2. Doubt Is an Invitation: “Our help is in the name of the Lord who made heaven and earth” (Psalm 124). Following Jesus is a challenge because he does not always allow us to perceive his presence. At times we see him acting clearly in our lives; at other times we doubt, just as the disciples did. Instead of causing us alarm, moments of doubt in our hearts should be countered by a firm decision to trust in him always. Christ drew closer to them precisely when the disciples doubted. At the moment when their vision was clouded, he reassured them: “All power in heaven and earth has been given to me.” Do I turn my mind and heart to Our Lord as soon as my spirit is troubled?

3. With God Everything Is Possible: Jesus wants to share his power with us, and he does so through the Sacraments, beginning with Baptism. With his power he also gives us a share in his mission: “Go, therefore, and make disciples of all nations.” Friendship with Jesus is also a commitment to teach others to share in the joy of knowing and loving him. Our relationship with Jesus broadens our horizons because we share in his life and in the life of the Father and of the Holy Spirit. The mission to make disciples of all nations might seem daunting, but God himself is on our side: “Behold, I am with you always.” So our trust in the Lord widens the narrow horizon of our own self-seeking. We need to commit our ways to the Lord so that we can be loyal instruments of his mercy and love. We are called to fulfill his command to spread his message far and wide.

Conversation with Christ: Thank you, Jesus, for allowing me to share in your life and in your mission. I trust in your loving presence in my life. You are my strength in weakness and my light in darkness. Help me to follow your commandments. In them I find you and I find peace.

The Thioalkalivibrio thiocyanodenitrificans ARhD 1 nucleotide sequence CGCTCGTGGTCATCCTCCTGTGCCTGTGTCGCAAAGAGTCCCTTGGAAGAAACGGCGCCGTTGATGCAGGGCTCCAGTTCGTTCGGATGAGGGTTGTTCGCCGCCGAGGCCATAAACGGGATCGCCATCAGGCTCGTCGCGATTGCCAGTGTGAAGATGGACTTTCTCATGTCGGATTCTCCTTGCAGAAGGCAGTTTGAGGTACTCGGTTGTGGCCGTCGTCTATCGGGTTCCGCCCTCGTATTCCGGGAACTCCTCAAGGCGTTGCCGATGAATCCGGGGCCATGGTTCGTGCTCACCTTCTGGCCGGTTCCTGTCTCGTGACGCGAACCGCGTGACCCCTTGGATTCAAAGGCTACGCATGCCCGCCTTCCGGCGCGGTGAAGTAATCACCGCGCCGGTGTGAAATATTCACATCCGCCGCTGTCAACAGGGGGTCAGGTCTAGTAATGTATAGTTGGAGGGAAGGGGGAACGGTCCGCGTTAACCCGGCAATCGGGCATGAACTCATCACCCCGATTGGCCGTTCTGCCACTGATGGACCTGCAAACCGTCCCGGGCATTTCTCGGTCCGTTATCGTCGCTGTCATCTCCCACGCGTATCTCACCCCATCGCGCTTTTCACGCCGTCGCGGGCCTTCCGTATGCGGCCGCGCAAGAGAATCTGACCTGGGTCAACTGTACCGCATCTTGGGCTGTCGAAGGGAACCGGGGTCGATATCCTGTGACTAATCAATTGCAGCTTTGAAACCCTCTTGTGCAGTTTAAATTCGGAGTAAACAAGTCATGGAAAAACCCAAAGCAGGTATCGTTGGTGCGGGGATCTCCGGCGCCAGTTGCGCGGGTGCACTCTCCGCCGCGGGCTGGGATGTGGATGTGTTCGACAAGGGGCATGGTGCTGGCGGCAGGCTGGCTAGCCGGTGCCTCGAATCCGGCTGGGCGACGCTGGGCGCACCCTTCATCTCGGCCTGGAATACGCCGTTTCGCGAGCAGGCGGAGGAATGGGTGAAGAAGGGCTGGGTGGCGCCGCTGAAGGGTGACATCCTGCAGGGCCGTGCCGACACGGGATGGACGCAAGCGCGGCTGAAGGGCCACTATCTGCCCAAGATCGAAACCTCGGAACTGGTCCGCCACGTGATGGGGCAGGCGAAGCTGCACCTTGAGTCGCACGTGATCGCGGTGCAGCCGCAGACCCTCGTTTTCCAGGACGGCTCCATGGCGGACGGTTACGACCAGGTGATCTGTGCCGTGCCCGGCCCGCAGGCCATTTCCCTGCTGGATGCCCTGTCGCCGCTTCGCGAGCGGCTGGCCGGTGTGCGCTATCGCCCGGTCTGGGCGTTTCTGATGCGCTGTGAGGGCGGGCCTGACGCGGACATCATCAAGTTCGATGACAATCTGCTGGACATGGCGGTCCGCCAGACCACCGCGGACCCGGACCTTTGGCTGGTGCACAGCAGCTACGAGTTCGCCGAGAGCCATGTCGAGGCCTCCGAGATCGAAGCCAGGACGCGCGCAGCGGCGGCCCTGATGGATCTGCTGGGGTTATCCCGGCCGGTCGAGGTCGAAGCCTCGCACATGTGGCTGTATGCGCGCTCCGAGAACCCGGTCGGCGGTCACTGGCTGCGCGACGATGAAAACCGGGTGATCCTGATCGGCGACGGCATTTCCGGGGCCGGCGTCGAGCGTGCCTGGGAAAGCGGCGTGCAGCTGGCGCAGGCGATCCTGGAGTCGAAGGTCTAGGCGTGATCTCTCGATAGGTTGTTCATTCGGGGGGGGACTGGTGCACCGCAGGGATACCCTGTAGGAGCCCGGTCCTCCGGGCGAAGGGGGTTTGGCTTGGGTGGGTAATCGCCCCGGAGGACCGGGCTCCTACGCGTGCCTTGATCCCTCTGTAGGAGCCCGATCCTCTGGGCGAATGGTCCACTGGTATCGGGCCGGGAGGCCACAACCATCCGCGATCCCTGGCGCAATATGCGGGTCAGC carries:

Resolution: I will build up charity today by saying only good things about others.

Friday, May 26, 2017

Saturday of the Sixth Week of Easter - Confidence in the Father´s Love

Jesus said to his disciples: "Amen, amen, I say to you, whatever you ask the Father in my name he will give you. Until now you have not asked anything in my name; ask and you will receive, so that your joy may be complete. I have told you this in figures of speech. The hour is coming when I will no longer speak to you in figures but I will tell you clearly about the Father. On that day you will ask in my name, and I do not tell you that I will ask the Father for you. For the Father himself loves you, because you have loved me and have come to believe that I came from God. I came from the Father and have come into the world. Now I am leaving the world and going back to the Father."

Introductory Prayer: Lord, as I begin this prayer I offer you my whole self: my thoughts, desires, decisions, actions, hopes, fears, weaknesses, failures and petty successes. I open my entire being to you, aware that you know everything already. I’m certain of your mercy and of the purifying power of your penetrating, loving gaze.

Petition: Father, help me to confide in you.

  1. Ask and You Shall Receive: As a child I was often bashful to the extreme when dealing with strangers. I remember once my dad asked me to leave a food package at the rectory office as a contribution to the parish food drive for the poor. I was scared stiff. Finally after I got up the courage, I rang the doorbell, dropped the box and ran. At times we can feel the same apprehension and uncertainty before prayer. We are not sure if God will take kindly to “being disturbed” in his care for the universe to listen to our request. Ultimately, we need to remember how much God likes to be asked and to trust that, if what we are asking for is for our good or that of another, God will certainly grant it.

  1. God’s Self-Revelation: Language is a vehicle of communication, and like every means of expressing ideas, it is limited. Speech, however, is really pushed to its limits when it tries to express realities about which humans have no clear conceptualizations. God’s power, his awesome majesty and his very being are far beyond our limited scope of comprehension. Jesus, as true God and true man, becomes the bridge between our human language and God, whom he knows intimately. Jesus uses the most adequate expressions possible for God –– such as Father ––, but he also reminds us that he is speaking in figures. One day he promises to tell us clearly and even introduce us to him. Is this my greatest hope? Would I be ready right now to be introduced to God the Father?